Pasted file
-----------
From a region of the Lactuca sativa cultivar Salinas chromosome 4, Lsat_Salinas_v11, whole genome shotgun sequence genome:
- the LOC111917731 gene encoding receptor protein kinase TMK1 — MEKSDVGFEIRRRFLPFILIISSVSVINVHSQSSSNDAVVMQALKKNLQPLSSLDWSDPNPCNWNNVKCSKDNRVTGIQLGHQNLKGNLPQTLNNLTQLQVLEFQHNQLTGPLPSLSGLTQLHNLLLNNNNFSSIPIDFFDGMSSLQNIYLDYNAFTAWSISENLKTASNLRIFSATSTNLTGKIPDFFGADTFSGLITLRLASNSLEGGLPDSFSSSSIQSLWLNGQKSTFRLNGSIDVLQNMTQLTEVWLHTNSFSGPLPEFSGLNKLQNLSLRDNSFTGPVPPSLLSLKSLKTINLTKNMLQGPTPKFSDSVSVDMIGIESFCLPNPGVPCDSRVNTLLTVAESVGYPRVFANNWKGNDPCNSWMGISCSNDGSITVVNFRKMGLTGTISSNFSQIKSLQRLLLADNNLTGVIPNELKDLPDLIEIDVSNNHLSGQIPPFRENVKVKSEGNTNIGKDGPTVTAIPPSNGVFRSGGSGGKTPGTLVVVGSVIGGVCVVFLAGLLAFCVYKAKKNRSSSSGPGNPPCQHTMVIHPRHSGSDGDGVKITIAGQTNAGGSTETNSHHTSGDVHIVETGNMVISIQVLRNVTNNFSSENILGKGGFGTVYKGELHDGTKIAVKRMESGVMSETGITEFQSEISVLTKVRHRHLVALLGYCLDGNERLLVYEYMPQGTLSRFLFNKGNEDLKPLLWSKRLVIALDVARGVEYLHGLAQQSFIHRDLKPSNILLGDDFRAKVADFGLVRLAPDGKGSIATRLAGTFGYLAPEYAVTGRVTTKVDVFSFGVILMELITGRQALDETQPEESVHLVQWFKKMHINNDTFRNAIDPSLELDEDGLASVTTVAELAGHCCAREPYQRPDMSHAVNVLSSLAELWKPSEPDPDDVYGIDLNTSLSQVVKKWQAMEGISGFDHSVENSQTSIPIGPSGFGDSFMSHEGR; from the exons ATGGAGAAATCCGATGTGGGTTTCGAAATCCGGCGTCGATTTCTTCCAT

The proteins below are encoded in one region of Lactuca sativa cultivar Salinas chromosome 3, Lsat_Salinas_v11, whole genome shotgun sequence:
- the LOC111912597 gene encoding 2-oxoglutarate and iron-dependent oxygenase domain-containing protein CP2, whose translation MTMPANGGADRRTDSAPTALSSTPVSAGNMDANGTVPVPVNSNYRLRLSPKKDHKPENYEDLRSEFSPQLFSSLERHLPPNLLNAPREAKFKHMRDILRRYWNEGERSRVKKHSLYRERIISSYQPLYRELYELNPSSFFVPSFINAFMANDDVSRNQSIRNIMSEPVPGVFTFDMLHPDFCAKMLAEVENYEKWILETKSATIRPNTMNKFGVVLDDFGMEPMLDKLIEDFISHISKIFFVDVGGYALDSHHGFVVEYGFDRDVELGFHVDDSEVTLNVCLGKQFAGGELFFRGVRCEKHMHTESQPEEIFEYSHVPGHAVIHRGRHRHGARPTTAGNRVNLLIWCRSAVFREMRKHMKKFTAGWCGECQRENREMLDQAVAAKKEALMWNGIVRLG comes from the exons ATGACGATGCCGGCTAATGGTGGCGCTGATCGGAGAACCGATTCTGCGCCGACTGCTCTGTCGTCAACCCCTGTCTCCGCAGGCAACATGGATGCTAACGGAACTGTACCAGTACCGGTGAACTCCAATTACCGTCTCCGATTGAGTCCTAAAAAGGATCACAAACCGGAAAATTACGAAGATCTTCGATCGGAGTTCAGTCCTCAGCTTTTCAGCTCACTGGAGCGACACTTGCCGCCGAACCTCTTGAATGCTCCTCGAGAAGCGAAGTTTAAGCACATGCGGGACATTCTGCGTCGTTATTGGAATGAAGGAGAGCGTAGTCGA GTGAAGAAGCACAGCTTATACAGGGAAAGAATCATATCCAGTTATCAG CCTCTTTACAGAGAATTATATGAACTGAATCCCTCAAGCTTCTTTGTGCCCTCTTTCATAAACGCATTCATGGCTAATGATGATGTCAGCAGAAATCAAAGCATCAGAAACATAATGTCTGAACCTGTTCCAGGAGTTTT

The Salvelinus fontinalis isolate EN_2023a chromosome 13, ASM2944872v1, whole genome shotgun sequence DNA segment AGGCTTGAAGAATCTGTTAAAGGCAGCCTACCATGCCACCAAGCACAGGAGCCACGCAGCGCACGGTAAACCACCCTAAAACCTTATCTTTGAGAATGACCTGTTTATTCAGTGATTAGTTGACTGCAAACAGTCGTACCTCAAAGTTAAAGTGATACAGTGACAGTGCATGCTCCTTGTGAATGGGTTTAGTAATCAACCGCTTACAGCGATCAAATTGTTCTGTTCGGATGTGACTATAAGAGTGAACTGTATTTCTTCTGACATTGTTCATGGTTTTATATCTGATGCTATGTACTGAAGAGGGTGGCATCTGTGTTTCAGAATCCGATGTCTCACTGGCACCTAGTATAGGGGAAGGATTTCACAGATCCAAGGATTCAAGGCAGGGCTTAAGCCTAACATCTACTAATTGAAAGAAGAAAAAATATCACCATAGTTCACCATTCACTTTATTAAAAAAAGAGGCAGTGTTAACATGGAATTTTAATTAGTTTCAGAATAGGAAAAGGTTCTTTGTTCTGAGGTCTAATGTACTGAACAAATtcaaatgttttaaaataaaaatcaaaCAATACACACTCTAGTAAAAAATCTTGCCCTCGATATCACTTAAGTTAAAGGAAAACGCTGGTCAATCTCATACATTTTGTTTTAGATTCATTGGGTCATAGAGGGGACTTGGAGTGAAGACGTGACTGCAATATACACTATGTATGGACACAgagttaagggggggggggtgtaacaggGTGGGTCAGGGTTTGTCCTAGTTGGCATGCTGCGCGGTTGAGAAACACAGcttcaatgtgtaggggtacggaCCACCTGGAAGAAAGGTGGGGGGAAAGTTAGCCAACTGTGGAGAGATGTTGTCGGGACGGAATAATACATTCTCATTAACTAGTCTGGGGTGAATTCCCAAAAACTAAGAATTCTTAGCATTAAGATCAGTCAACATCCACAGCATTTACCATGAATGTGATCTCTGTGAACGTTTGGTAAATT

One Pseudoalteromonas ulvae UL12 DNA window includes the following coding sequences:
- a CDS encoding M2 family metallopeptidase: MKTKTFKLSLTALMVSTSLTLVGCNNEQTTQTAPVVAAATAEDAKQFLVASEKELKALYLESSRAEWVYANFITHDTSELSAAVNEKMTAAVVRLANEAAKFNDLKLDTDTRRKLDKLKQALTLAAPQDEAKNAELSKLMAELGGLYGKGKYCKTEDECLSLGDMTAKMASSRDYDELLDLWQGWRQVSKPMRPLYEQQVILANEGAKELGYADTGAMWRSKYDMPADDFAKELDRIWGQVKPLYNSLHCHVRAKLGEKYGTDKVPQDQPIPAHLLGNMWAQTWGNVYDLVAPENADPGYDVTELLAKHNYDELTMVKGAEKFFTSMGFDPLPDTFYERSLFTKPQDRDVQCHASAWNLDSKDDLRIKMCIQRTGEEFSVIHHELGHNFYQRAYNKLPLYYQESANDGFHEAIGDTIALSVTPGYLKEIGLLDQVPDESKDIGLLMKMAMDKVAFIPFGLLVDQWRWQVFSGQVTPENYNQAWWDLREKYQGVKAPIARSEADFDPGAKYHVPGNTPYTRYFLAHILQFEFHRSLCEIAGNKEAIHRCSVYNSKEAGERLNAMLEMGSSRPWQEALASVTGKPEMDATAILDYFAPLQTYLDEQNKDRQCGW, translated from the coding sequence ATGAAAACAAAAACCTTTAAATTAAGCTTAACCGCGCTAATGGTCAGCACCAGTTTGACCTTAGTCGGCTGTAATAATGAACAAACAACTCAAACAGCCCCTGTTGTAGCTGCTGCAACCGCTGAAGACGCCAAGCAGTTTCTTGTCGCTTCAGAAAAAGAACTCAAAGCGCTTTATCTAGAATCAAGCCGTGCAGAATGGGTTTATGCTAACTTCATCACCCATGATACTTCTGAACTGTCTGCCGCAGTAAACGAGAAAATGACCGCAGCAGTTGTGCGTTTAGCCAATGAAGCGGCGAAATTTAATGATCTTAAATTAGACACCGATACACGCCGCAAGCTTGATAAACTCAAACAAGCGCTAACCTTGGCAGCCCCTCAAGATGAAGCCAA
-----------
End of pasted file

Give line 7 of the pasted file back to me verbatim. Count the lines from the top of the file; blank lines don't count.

- a CDS encoding M2 family metallopeptidase: MKTKTFKLSLTALMVSTSLTLVGCNNEQTTQTAPVVAAATAEDAKQFLVASEKELKALYLESSRAEWVYANFITHDTSELSAAVNEKMTAAVVRLANEAAKFNDLKLDTDTRRKLDKLKQALTLAAPQDEAKNAELSKLMAELGGLYGKGKYCKTEDECLSLGDMTAKMASSRDYDELLDLWQGWRQVSKPMRPLYEQQVILANEGAKELGYADTGAMWRSKYDMPADDFAKELDRIWGQVKPLYNSLHCHVRAKLGEKYGTDKVPQDQPIPAHLLGNMWAQTWGNVYDLVAPENADPGYDVTELLAKHNYDELTMVKGAEKFFTSMGFDPLPDTFYERSLFTKPQDRDVQCHASAWNLDSKDDLRIKMCIQRTGEEFSVIHHELGHNFYQRAYNKLPLYYQESANDGFHEAIGDTIALSVTPGYLKEIGLLDQVPDESKDIGLLMKMAMDKVAFIPFGLLVDQWRWQVFSGQVTPENYNQAWWDLREKYQGVKAPIARSEADFDPGAKYHVPGNTPYTRYFLAHILQFEFHRSLCEIAGNKEAIHRCSVYNSKEAGERLNAMLEMGSSRPWQEALASVTGKPEMDATAILDYFAPLQTYLDEQNKDRQCGW, translated from the coding sequence ATGAAAACAAAAACCTTTAAATTAAGCTTAACCGCGCTAATGGTCAGCACCAGTTTGACCTTAGTCGGCTGTAATAATGAACAAACAACTCAAACAGCCCCTGTTGTAGCTGCTGCAACCGCTGAAGACGCCAAGCAGTTTCTTGTCGCTTCAGAAAAAGAACTCAAAGCGCTTTATCTAGAATCAAGCCGTGCAGAATGGGTTTATGCTAACTTCATCACCCATGATACTTCTGAACTGTCTGCCGCAGTAAACGAGAAAATGACCGCAGCAGTTGTGCGTTTAGCCAATGAAGCGGCGAAATTTAATGATCTTAAATTAGACACCGATACACGCCGCAAGCTTGATAAACTCAAACAAGCGCTAACCTTGGCAGCCCCTCAAGATGAAGCCAA